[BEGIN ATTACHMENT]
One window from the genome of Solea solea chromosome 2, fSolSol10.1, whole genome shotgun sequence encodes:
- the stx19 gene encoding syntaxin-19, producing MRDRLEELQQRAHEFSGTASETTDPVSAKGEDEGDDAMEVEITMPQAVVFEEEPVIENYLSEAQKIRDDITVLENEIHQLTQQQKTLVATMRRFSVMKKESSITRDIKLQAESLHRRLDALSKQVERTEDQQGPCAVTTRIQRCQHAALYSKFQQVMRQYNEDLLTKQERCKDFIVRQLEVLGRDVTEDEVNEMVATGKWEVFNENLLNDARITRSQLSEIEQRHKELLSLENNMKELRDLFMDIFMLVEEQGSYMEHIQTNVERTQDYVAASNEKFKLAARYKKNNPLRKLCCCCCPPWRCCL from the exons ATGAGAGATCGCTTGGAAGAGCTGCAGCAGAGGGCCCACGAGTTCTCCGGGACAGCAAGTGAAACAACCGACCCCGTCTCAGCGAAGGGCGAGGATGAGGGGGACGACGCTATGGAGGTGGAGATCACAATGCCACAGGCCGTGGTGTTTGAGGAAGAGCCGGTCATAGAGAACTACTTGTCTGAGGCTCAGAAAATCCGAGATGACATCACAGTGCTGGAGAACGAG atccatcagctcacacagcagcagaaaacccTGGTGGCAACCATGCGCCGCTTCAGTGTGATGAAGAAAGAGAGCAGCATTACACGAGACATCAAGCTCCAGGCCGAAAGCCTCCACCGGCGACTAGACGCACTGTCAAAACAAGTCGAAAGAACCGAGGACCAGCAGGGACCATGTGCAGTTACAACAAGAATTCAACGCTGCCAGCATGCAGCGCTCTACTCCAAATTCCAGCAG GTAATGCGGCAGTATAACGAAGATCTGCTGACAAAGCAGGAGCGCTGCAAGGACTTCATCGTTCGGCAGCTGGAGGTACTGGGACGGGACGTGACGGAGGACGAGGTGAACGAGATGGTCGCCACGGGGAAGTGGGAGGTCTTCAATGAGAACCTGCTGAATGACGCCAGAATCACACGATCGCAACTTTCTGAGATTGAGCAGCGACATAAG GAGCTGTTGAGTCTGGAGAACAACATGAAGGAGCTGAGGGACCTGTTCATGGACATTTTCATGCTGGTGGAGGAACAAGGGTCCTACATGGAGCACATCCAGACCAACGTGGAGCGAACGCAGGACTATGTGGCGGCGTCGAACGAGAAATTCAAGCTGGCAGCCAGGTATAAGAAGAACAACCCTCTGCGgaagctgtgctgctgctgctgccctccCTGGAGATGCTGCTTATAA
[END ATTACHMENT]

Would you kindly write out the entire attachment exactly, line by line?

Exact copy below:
One window from the genome of Solea solea chromosome 2, fSolSol10.1, whole genome shotgun sequence encodes:
- the stx19 gene encoding syntaxin-19, producing MRDRLEELQQRAHEFSGTASETTDPVSAKGEDEGDDAMEVEITMPQAVVFEEEPVIENYLSEAQKIRDDITVLENEIHQLTQQQKTLVATMRRFSVMKKESSITRDIKLQAESLHRRLDALSKQVERTEDQQGPCAVTTRIQRCQHAALYSKFQQVMRQYNEDLLTKQERCKDFIVRQLEVLGRDVTEDEVNEMVATGKWEVFNENLLNDARITRSQLSEIEQRHKELLSLENNMKELRDLFMDIFMLVEEQGSYMEHIQTNVERTQDYVAASNEKFKLAARYKKNNPLRKLCCCCCPPWRCCL from the exons ATGAGAGATCGCTTGGAAGAGCTGCAGCAGAGGGCCCACGAGTTCTCCGGGACAGCAAGTGAAACAACCGACCCCGTCTCAGCGAAGGGCGAGGATGAGGGGGACGACGCTATGGAGGTGGAGATCACAATGCCACAGGCCGTGGTGTTTGAGGAAGAGCCGGTCATAGAGAACTACTTGTCTGAGGCTCAGAAAATCCGAGATGACATCACAGTGCTGGAGAACGAG atccatcagctcacacagcagcagaaaacccTGGTGGCAACCATGCGCCGCTTCAGTGTGATGAAGAAAGAGAGCAGCATTACACGAGACATCAAGCTCCAGGCCGAAAGCCTCCACCGGCGACTAGACGCACTGTCAAAACAAGTCGAAAGAACCGAGGACCAGCAGGGACCATGTGCAGTTACAACAAGAATTCAACGCTGCCAGCATGCAGCGCTCTACTCCAAATTCCAGCAG GTAATGCGGCAGTATAACGAAGATCTGCTGACAAAGCAGGAGCGCTGCAAGGACTTCATCGTTCGGCAGCTGGAGGTACTGGGACGGGACGTGACGGAGGACGAGGTGAACGAGATGGTCGCCACGGGGAAGTGGGAGGTCTTCAATGAGAACCTGCTGAATGACGCCAGAATCACACGATCGCAACTTTCTGAGATTGAGCAGCGACATAAG GAGCTGTTGAGTCTGGAGAACAACATGAAGGAGCTGAGGGACCTGTTCATGGACATTTTCATGCTGGTGGAGGAACAAGGGTCCTACATGGAGCACATCCAGACCAACGTGGAGCGAACGCAGGACTATGTGGCGGCGTCGAACGAGAAATTCAAGCTGGCAGCCAGGTATAAGAAGAACAACCCTCTGCGgaagctgtgctgctgctgctgccctccCTGGAGATGCTGCTTATAA